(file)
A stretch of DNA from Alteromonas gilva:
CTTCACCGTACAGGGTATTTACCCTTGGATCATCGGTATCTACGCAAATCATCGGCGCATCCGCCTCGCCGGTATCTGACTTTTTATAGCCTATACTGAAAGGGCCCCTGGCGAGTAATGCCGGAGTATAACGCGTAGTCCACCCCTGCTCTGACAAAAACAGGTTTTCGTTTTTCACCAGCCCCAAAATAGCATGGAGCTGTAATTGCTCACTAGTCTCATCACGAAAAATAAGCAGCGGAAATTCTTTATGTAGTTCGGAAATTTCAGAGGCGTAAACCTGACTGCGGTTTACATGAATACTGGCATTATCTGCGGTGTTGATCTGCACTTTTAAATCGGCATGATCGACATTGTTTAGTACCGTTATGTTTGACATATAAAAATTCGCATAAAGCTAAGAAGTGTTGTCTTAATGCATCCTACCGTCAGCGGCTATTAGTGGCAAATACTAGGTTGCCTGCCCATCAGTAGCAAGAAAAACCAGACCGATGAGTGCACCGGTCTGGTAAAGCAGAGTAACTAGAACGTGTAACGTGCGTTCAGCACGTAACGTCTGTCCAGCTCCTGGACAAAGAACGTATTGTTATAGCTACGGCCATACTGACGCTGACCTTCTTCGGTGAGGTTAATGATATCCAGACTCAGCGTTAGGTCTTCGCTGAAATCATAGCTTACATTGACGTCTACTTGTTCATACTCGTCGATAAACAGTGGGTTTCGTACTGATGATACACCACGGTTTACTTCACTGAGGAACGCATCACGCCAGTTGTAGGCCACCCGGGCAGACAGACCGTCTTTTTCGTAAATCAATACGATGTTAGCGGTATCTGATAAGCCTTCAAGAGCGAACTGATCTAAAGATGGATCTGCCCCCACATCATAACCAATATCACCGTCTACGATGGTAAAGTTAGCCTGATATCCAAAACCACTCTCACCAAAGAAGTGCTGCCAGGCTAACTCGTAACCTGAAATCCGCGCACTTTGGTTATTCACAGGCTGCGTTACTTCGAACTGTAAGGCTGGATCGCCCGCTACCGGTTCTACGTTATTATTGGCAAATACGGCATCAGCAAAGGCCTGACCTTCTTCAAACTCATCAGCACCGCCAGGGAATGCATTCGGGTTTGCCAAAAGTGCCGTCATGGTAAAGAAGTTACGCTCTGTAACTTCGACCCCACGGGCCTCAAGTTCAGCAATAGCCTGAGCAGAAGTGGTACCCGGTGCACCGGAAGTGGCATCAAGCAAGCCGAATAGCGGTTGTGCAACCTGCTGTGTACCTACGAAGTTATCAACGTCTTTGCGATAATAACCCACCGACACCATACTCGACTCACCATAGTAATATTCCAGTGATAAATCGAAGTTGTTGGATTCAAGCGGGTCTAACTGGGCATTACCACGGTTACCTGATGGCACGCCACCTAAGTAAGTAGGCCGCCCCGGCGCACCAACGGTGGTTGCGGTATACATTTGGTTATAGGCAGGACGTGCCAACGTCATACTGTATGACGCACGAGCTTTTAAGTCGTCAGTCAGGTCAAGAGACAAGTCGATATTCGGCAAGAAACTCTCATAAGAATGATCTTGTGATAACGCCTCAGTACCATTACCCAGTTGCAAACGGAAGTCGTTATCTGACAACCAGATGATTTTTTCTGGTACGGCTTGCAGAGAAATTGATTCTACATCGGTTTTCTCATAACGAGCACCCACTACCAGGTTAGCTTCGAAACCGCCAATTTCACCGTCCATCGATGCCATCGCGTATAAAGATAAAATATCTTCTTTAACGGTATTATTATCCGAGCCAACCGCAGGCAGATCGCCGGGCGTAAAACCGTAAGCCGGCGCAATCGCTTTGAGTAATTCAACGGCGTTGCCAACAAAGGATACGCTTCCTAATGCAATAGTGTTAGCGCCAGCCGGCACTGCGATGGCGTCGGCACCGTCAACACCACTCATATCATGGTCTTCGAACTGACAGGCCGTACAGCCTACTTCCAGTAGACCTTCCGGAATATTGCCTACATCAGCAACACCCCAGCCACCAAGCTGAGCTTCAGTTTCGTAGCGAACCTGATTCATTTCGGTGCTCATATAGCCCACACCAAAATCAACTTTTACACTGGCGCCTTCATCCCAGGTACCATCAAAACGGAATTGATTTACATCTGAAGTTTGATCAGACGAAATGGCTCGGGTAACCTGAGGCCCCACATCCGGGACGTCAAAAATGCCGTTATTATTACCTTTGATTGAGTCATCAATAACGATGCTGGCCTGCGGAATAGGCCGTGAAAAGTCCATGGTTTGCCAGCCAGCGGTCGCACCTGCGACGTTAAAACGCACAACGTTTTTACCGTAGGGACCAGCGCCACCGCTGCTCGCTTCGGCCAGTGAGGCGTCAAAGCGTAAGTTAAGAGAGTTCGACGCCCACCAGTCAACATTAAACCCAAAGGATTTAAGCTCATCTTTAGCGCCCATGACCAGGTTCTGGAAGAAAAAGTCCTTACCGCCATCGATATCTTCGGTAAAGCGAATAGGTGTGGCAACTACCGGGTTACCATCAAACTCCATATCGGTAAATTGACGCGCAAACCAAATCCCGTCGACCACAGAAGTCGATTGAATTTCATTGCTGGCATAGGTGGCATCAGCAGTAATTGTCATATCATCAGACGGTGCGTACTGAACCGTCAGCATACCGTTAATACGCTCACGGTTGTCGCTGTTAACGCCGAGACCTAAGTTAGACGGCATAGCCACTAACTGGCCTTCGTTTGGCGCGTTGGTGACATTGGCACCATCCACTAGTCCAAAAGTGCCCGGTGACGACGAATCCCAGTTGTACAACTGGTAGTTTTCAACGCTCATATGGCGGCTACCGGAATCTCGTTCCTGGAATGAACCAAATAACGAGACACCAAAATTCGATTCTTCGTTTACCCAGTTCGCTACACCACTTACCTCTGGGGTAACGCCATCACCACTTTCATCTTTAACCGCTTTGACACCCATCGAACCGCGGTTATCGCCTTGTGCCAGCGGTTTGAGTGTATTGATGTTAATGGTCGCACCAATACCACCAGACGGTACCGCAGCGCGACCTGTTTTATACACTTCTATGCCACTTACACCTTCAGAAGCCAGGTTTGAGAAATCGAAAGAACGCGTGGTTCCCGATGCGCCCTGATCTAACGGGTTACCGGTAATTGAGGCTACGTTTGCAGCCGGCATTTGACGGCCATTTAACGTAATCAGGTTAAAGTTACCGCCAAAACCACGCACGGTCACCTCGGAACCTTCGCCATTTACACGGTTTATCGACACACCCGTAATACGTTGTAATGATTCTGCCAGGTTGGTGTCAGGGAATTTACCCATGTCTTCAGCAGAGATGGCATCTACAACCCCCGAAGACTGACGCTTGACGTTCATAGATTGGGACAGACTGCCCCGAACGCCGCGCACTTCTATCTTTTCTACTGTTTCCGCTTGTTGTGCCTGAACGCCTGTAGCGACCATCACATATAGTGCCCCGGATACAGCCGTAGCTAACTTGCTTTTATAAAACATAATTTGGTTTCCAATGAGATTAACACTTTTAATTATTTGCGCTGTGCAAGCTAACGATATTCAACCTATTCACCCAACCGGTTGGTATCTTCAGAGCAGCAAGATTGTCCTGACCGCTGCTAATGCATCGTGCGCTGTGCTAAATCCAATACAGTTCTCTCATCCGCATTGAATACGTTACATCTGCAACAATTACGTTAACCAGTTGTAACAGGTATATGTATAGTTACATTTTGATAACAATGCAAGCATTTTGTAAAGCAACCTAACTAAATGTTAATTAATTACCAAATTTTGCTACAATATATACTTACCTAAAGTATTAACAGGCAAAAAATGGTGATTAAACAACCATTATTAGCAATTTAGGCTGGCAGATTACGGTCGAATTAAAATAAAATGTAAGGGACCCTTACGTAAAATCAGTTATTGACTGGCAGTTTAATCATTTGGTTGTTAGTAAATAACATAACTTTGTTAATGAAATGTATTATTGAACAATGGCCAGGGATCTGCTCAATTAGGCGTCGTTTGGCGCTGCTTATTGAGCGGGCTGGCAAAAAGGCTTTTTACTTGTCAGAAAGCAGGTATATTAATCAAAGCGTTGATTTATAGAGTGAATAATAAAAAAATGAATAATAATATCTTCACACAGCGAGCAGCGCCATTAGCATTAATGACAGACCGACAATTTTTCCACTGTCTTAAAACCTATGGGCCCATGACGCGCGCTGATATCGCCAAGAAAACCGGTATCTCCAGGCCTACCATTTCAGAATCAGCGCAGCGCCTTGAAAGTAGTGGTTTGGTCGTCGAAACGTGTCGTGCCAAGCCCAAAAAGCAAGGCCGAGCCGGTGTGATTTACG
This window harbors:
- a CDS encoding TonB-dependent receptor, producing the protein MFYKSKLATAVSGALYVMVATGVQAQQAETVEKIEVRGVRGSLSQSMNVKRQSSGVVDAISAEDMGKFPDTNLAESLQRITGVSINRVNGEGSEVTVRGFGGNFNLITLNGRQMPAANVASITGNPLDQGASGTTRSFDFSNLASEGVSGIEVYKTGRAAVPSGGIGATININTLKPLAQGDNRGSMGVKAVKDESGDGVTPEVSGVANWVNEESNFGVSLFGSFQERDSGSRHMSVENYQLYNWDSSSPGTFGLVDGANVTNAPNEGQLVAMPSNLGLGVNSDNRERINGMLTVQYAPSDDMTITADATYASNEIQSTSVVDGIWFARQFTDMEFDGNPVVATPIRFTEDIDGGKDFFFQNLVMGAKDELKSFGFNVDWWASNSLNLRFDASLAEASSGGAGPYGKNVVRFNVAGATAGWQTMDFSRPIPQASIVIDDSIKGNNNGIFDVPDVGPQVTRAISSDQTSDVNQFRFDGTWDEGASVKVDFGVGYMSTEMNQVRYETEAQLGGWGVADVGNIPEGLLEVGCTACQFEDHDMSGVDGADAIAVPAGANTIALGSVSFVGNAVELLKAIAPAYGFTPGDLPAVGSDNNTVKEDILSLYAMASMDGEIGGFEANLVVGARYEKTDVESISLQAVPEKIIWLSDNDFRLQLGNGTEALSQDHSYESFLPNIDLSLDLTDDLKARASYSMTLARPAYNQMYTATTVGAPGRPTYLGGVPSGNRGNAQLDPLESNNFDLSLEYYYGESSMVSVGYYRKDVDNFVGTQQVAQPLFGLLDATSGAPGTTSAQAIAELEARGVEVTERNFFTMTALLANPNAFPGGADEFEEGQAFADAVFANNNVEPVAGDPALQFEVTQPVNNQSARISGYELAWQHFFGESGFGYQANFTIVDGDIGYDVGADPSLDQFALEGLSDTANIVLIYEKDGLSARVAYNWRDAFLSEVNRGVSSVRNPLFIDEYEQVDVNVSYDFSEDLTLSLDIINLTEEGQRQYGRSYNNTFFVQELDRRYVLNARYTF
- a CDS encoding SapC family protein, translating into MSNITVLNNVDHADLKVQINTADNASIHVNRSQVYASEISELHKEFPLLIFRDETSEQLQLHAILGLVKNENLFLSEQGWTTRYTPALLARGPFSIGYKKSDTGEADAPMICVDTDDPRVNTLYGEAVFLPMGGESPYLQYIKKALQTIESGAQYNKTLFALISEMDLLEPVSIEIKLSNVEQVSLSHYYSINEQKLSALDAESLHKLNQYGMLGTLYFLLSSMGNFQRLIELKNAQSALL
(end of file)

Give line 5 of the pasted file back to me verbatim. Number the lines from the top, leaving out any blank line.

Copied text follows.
- a CDS encoding SapC family protein, translating into MSNITVLNNVDHADLKVQINTADNASIHVNRSQVYASEISELHKEFPLLIFRDETSEQLQLHAILGLVKNENLFLSEQGWTTRYTPALLARGPFSIGYKKSDTGEADAPMICVDTDDPRVNTLYGEAVFLPMGGESPYLQYIKKALQTIESGAQYNKTLFALISEMDLLEPVSIEIKLSNVEQVSLSHYYSINEQKLSALDAESLHKLNQYGMLGTLYFLLSSMGNFQRLIELKNAQSALL